However, if one has a lot of other data characterizing a customer (e.g. in BFSI where it is more often collected as part of an application process, location intelligence in a CPG business where the customer is actually a retailer), or a lot of contextual data about the transaction that is valuable to understand behaviour (e.g. shopping time preferences or price/discount preferences in retail), a more generalized way of characterizing the customer becomes valuable. This means stepping back from collaborative filtering to a more generalized class of methods, namely lookalike models.

A variant of this approach is a purely geographical one, that might work in the CPG sector, namely: Stores near you are buying these products. This works when latitude and longitude data is available for all (or most) stores. This implicitly assumes that the location intelligence is reflected in the purchase behaviour of end-consumers in the locality, and therefore the ordering behaviour of nearby stores captures what one needs to know.

Lookalike models in general work best when you know a lot about the customer; however, they have also proven to be surprisingly effective when one is dealing with data sparsity – for instance, the best recommendation for a single transactor sometimes comes from those who have done that single transaction and maybe one more besides.

People who bought this item also bought…

This class of approaches involve mining co-purchase patterns in some form or shape. Item-based collaborative filtering, an algorithm pioneered by Amazon, is one of the best known examples, but simple co-purchase-based approaches like association rule mining are also quite effective.

The strength of this approach depends on how often people buy more than one thing. If the vast majority of customers are single transactors, there might be so little data to work with that this strategy might be a bit brittle.

The other challenge with this strategy is the sparsity of data. For instance, the number of people who bought a formal blue shirt and also bought dark grey slacks might be quite small, but the number of people who bought a formal shirt and also formal pants is likely to be much higher. This means that analyzing copurchase patterns at various levels of abstraction (i.e., figuring out patterns between groups of products rather than individual products) is critical to its effectiveness. This can either be done implicitly based on some statistical patterns that lead of product grouping, it is probably better done if a well-curated set of product attributes is present.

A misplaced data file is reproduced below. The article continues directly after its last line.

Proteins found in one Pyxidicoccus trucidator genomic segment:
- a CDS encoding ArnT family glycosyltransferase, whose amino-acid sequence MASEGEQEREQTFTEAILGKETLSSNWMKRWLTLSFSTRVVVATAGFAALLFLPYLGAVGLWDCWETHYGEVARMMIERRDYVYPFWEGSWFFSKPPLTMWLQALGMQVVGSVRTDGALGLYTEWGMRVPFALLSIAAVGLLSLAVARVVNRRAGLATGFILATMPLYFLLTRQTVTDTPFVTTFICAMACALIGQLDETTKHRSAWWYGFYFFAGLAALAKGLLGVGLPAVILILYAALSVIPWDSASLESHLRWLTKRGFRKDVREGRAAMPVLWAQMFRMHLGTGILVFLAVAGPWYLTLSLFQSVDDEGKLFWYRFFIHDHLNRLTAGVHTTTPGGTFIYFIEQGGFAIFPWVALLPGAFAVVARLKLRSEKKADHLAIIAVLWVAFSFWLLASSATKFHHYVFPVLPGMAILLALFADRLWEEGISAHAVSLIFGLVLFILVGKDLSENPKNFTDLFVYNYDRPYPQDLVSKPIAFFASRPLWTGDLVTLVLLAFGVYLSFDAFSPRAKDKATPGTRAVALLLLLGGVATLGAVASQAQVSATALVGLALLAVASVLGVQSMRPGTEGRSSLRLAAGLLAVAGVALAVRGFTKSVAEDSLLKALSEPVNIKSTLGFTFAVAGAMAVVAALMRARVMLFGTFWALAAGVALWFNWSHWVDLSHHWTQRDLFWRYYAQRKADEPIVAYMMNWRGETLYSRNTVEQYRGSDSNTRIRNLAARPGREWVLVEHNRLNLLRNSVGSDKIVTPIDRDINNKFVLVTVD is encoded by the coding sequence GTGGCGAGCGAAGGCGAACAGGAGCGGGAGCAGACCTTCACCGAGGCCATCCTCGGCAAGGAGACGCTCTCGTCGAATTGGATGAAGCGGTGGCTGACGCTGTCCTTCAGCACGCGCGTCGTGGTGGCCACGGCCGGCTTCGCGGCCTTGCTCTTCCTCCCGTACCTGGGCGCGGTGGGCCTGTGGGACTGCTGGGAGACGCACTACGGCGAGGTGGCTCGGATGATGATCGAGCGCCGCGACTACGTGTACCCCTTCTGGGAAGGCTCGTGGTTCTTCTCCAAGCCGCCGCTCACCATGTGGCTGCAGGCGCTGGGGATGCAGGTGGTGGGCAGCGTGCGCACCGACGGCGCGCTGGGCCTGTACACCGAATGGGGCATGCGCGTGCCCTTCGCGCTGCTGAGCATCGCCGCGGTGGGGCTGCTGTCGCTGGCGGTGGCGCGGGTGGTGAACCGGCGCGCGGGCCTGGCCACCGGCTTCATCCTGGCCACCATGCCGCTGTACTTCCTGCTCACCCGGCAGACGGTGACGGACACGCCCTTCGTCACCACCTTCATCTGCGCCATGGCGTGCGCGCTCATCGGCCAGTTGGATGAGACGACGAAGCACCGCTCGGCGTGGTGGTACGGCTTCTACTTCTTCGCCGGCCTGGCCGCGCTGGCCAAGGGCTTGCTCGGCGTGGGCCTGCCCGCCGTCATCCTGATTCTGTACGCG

If you liked these, you’ll also like…

Rather than simply understand what customers bought, it is helpful to see if there are patterns across their purchases. For instance, someone might have a preference for the colour blue, whereas someone else might prefer ethnic wear. These patterns suggest that blue outfits might be a good choice to recommend to the former, while ethnic wear in the festive season might be a good time to get the latter to transact again. It is also possible to use these patterns to do the exact opposite: “we know you love our range of blues, but have you looked at what we have in checked patterns?”

All of these fall under the broad category of content-based filtering. These algorithms have proven to be extremely effective when there is a well-curated product master with many attributes.

However, our old adversary – data sparsity – is poised to strike yet again. What if the customer has purchased only one blue shirt? Do we assume that he loves blue? This is where approaches that exploit what we learn about a customer, while still leaving the door open to explore what we don’t, work best. For instance, an approach that assumes that all colours are equally preferred, and then bumps this customer’s preference for blue up by a little bit after this transaction, might work better. The more we see a customer, the more confident we are in our understanding of their preferences.

The good thing about this approach is that it solves for the cold start problem for products. A new product, by definition, is one that we have no transaction history for. This approach allows us to recommend it to customers whose preferences suggest that they might be interested in one with this product’s attributes.

Lots of customers are buying…

This is perhaps the simplest and most used recommender approach: what’s trending right now? We can slice this by location, time frame (including, for instance, what happened around the same time last year), customer attributes, product categories etc.

Trending depends solely on the aggregates, so not knowing much about some customers isn’t a deterrent. That being said, if we calculate what’s trending for narrow slices of the population (e.g. What are women in Kanpur shopping for in the Accessories section?), we might sometimes find that there isn’t a lot of sales data to back up the recommendations, and one might need to reinforce the approach with results from broader slices.